Shoppers are demanding personalized shopping experiences similar to those found in local neighborhood stores—a practice that large chains often struggle with. Ace Hardware is overcoming this challenge through an online solution that brings its local stores to life by delivering local news, promotions and events to multichannel shoppers.
Oak Brook, Ill.-based Ace Hardware is comprised of more than 4,600 independently owned and operated stores. The chain is determined to use its multichannel strategy to uphold each store’s local flare.
“It’s essential for us to create an informative and inviting online presence to build a unique relationship between the Web-site user and their local store,” according to Dana Kevish, Ace Hardware’s e-commerce marketing manager. “We don’t want consumers to think of us as just a corporate giant.”
Its efforts date back to 2006 when it redesigned its site. Besides adding an interactive store-locator application from GSI Commerce Interactive, a King of Prussia, Pa.-based provider of e-commerce and multichannel solutions, Ace Hardware also integrated geolocation technology to its store-locator tool.
The solution, from IP Intelligence provider Digital Element, Norcross, Ga., analyzes the numerical Internet Protocol address on the user’s computer. After identifying the Web-user’s city location, it targets them with local information, including the number of retail stores within a certain radius, store news, promotions featured in weekly circulars and events.
“We then provide shoppers with a Google map feature that identifies the closest Ace Hardware store in their area,” Kevish said.
By clicking on one of the flagged store locations, visitors are directed to the individual store’s homepage. Nearly 900 Ace Hardware stores are currently updating and customizing their page on the site with this localized information.
Consumers can then filter through the results and save preferred store information.
“This not only ties the customer to their local Ace Hardware store, it also brings the location to life,” Kevish said.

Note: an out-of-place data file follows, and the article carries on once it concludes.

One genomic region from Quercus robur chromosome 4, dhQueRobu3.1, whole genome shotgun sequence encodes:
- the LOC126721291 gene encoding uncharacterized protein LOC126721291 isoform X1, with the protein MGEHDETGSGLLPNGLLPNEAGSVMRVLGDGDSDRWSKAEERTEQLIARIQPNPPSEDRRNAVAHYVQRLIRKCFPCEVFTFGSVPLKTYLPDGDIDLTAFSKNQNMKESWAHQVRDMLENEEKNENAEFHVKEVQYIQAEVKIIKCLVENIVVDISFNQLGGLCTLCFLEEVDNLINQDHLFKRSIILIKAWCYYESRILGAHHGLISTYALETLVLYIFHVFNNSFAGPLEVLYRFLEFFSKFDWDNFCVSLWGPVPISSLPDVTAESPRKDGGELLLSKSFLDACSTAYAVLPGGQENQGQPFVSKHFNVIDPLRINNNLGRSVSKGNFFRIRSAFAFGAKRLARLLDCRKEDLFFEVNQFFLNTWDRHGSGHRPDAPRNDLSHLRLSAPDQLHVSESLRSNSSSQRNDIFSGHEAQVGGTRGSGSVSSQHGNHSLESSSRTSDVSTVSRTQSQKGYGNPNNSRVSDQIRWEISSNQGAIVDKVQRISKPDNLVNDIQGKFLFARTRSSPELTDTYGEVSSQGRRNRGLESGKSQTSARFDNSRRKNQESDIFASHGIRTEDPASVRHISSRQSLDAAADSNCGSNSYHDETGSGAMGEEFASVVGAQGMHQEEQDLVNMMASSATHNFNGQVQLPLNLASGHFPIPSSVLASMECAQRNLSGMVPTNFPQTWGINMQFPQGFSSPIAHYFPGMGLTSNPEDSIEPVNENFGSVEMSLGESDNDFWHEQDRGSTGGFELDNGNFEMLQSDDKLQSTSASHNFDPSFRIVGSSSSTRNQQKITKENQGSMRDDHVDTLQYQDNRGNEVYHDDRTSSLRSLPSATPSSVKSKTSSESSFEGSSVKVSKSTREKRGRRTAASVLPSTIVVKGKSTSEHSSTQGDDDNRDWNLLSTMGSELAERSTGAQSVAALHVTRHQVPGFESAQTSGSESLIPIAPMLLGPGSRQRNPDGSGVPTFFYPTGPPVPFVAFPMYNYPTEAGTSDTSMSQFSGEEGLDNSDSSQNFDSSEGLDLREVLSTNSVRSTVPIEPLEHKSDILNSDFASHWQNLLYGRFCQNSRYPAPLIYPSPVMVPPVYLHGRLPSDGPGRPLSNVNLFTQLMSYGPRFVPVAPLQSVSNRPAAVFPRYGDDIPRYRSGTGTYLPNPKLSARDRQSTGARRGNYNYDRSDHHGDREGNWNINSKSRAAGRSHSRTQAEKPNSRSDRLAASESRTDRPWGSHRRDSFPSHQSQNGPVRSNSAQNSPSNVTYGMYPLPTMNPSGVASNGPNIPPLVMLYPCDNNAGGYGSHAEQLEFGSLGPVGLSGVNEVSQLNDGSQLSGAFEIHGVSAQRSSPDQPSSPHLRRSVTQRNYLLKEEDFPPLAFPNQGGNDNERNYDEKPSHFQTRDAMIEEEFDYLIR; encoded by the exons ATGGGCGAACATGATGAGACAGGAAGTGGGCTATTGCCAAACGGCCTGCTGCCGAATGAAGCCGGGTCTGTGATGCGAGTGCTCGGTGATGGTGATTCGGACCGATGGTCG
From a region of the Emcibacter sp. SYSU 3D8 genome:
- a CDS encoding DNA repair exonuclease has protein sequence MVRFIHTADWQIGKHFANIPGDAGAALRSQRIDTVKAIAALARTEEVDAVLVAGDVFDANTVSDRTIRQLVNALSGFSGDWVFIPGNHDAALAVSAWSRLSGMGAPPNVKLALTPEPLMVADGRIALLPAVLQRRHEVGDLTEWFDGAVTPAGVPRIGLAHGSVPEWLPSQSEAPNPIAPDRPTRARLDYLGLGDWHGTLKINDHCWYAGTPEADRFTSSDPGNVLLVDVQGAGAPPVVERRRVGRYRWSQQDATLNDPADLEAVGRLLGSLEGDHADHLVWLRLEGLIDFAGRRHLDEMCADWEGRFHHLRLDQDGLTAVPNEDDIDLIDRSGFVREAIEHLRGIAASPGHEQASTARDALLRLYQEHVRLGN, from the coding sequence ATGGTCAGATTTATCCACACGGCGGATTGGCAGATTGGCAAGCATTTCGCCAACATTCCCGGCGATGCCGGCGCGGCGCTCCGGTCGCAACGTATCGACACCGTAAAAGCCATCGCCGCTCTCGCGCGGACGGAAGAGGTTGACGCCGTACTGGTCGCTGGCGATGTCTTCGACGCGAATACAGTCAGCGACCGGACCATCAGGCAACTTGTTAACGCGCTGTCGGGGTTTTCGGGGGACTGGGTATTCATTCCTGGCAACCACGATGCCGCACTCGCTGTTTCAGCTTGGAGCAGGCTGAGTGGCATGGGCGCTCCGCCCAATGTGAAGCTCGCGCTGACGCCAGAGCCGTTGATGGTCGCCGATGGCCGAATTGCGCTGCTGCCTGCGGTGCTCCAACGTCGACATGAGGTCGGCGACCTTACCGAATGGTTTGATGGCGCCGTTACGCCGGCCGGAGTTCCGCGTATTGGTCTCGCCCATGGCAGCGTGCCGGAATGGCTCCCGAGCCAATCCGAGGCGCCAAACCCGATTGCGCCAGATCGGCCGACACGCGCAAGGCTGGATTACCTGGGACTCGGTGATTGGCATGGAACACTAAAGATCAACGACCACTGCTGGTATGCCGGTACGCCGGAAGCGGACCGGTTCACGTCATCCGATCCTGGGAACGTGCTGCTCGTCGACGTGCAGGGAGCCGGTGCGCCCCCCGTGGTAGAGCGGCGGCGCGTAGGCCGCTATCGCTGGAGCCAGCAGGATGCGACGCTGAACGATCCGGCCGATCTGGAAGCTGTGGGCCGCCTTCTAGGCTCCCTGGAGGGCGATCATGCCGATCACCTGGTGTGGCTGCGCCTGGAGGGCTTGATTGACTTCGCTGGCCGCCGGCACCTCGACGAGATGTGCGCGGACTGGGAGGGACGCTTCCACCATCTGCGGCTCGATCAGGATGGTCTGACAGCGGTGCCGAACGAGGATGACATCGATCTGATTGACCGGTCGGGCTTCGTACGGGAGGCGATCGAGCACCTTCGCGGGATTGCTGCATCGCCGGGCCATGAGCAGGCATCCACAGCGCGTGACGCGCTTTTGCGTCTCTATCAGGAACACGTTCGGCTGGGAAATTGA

It is especially helpful to promote the company’s “buy online and pick up later” service.
“Since more than 75% of our online orders are picked up in the store, we wanted to make finding a local store even easier for the consumer,” Kevish said.
These features are also supporting impulse buys, as about 30% of Ace Hardware’s shoppers that buy online and pick up later make additional purchases once they are in the store.
“We understand the importance of supporting multichannel initiatives by driving traffic and revenue online and off,” Kevish said. “Geotargeting technology is successfully helping us bridge the gap between the two.”
Moving forward, Ace Hardware plans to take its geotargeting strategy to a deeper level. For example, the company plans to match online shoppers to various homepages depending on their location.
Consumers in Michigan, for example, might see a homepage that features snow blowers for sale during winter months, while those in warmer climates might see patio furniture on display. Similarly, Kevish said Ace Hardware aims to segment its customers based on geographic location through e-mail marketing.
“We have a successful and solid foundation in place, but we are also always looking for new ways to give the customer a personalized and localized feeling of a neighborhood store,” Kevish said.